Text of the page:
Wednesday, September 12, 2007
Book Review: Jo Beverley "Forbidden Magic"
Signet, November 1998
Starting with a vile proposition to have her 16-year-old sister become the mistress of her equally vile landlord Sir Arthur Jakes in order to pay the rent and ensure the future well fare of her other siblings, Meg Gillingham is overwhelmed by her circumstances and resorts to using the forbidden magic of a pagan statue left to her upon her mother's death. Only to protect her family would Meg consider the use of such powers and in her desperation wishes for the answer to her problems.
Awakened to the news that he's received a missive from his Grandmother Lord Saxonhurst, Sax to his intimates, is thrust into anger by the reminder of a promise to be wed by his twenty-fifth birthday-the very next day. As is usual, for Sax anyway, when angered by his Grandmother he begins to randomly vandolize his chambers. His strange array of misfit servents arrives to clean the mess, even as he makes more, and it is through their suggestions that he decides to ask Meg to marry him.
Of course several obstacles do stand in their way. They've never met. They do not know what the other looks like or what his temperment is. They don't know if they'll suit eachother or if they'll be attracted to one another. And their nuptuals must occur within 24-hours. Fortunately, Sax is an earl and is able to obtain a special license to marry and Meg is desperate enough to take just about anyone as her husband.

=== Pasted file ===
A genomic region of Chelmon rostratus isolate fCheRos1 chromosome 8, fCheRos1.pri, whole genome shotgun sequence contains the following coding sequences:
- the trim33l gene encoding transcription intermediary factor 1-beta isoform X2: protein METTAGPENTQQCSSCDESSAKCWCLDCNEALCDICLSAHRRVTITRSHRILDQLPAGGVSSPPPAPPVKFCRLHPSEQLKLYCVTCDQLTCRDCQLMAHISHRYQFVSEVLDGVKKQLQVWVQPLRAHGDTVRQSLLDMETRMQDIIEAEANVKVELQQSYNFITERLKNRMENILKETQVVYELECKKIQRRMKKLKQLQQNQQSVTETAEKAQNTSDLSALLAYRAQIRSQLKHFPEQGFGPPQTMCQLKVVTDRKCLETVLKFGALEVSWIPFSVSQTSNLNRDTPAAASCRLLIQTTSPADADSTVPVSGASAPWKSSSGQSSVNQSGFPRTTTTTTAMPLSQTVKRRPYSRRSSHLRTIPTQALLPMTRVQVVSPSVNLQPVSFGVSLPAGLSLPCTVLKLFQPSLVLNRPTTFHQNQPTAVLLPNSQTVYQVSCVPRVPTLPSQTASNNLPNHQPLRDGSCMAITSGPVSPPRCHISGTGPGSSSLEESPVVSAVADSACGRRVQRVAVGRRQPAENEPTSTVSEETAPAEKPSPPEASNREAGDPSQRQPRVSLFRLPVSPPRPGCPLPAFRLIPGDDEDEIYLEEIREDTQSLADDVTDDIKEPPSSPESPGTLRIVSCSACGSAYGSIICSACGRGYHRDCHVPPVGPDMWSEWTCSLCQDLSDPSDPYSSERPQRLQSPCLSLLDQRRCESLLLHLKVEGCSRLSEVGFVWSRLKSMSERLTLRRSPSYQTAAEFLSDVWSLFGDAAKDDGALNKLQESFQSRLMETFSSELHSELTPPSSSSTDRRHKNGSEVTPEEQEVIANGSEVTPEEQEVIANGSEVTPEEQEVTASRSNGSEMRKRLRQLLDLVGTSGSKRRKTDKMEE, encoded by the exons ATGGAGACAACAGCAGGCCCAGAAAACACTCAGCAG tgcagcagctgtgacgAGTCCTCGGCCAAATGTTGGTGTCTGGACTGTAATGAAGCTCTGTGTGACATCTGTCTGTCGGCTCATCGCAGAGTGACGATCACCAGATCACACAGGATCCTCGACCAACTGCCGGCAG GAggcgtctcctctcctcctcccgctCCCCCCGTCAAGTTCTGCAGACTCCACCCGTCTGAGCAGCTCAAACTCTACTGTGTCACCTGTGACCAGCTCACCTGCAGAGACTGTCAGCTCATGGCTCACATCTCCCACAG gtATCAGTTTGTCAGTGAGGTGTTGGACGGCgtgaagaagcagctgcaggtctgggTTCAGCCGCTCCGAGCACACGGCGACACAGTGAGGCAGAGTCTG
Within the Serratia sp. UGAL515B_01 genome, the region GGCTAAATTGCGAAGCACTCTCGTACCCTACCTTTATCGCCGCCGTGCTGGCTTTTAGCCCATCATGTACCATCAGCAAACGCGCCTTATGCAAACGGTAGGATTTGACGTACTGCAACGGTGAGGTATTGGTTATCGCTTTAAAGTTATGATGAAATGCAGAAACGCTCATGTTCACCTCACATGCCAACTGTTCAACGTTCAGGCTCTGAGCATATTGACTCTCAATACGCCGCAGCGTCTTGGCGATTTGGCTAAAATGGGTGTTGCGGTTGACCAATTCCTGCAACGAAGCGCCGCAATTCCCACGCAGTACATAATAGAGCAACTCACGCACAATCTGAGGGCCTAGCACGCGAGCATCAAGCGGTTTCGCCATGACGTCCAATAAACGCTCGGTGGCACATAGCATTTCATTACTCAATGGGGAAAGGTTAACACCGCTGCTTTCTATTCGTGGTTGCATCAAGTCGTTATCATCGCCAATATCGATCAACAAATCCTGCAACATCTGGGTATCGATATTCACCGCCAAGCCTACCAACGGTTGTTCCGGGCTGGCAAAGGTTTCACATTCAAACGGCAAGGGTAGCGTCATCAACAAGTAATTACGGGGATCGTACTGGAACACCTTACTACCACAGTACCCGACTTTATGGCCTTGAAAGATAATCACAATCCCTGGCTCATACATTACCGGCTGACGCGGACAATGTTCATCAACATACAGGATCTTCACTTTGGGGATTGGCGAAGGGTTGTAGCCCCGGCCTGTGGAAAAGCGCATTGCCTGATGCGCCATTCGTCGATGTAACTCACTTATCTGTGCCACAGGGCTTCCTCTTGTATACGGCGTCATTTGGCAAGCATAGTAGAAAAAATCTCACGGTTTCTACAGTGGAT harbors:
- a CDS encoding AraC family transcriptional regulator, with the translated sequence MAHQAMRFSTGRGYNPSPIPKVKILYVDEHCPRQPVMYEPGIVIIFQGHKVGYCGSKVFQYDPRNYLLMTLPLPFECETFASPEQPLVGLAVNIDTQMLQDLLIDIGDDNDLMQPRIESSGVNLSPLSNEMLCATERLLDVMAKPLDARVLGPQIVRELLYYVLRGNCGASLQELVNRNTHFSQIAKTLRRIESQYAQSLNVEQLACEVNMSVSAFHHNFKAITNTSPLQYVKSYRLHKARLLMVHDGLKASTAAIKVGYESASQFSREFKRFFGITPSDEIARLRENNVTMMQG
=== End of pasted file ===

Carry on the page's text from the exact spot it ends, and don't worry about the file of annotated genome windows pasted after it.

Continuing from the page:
The wedding arrives and though Meg has a few moments of hesitation the entire event proceeds rather quickly and the Gillingham family is immediately bundled into coaches and carried to their new home, the London mansion of the Earls of Saxonhurst. Of course upon arrival they meet Sax's horrible Grandmother, the Dowager Duchess of Daingerfield and the odious Cousin Daphne.
Misconception, misunderstanding, misbelief, fear and lies crop up to stand in the way of their happiness but it doesn't take long for either Meg or Sax to realize that what is happening between them is more than just lust. More than just passion. Certainly those things are of course part of the emotions and part of the relationship between them but it takes nearly losing eachother for them to realize that what they have is possibly something more than they'd wagered on. Something more than they'd imagined they'd get. Something that they had only dreamed they might someday have.